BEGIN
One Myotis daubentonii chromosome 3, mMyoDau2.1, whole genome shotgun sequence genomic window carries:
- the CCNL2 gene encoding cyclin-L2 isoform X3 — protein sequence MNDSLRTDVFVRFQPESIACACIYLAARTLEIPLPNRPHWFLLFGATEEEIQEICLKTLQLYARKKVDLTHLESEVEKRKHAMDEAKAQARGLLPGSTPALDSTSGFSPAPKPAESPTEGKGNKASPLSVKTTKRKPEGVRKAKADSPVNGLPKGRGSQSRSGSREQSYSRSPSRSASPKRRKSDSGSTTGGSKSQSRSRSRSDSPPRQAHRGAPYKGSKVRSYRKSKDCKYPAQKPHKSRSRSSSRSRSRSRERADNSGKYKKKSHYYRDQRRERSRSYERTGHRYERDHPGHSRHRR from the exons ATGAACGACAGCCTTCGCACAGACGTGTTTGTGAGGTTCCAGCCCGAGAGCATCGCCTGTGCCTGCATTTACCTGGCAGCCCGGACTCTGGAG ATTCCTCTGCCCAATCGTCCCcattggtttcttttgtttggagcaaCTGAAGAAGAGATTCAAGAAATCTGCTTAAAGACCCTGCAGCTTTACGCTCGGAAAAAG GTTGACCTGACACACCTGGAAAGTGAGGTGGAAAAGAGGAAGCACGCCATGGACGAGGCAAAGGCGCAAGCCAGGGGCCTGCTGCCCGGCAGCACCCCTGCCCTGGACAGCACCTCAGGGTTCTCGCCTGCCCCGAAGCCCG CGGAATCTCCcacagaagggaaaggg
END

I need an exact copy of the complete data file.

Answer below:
One Myotis daubentonii chromosome 3, mMyoDau2.1, whole genome shotgun sequence genomic window carries:
- the CCNL2 gene encoding cyclin-L2 isoform X3 — protein sequence MNDSLRTDVFVRFQPESIACACIYLAARTLEIPLPNRPHWFLLFGATEEEIQEICLKTLQLYARKKVDLTHLESEVEKRKHAMDEAKAQARGLLPGSTPALDSTSGFSPAPKPAESPTEGKGNKASPLSVKTTKRKPEGVRKAKADSPVNGLPKGRGSQSRSGSREQSYSRSPSRSASPKRRKSDSGSTTGGSKSQSRSRSRSDSPPRQAHRGAPYKGSKVRSYRKSKDCKYPAQKPHKSRSRSSSRSRSRSRERADNSGKYKKKSHYYRDQRRERSRSYERTGHRYERDHPGHSRHRR from the exons ATGAACGACAGCCTTCGCACAGACGTGTTTGTGAGGTTCCAGCCCGAGAGCATCGCCTGTGCCTGCATTTACCTGGCAGCCCGGACTCTGGAG ATTCCTCTGCCCAATCGTCCCcattggtttcttttgtttggagcaaCTGAAGAAGAGATTCAAGAAATCTGCTTAAAGACCCTGCAGCTTTACGCTCGGAAAAAG GTTGACCTGACACACCTGGAAAGTGAGGTGGAAAAGAGGAAGCACGCCATGGACGAGGCAAAGGCGCAAGCCAGGGGCCTGCTGCCCGGCAGCACCCCTGCCCTGGACAGCACCTCAGGGTTCTCGCCTGCCCCGAAGCCCG CGGAATCTCCcacagaagggaaaggg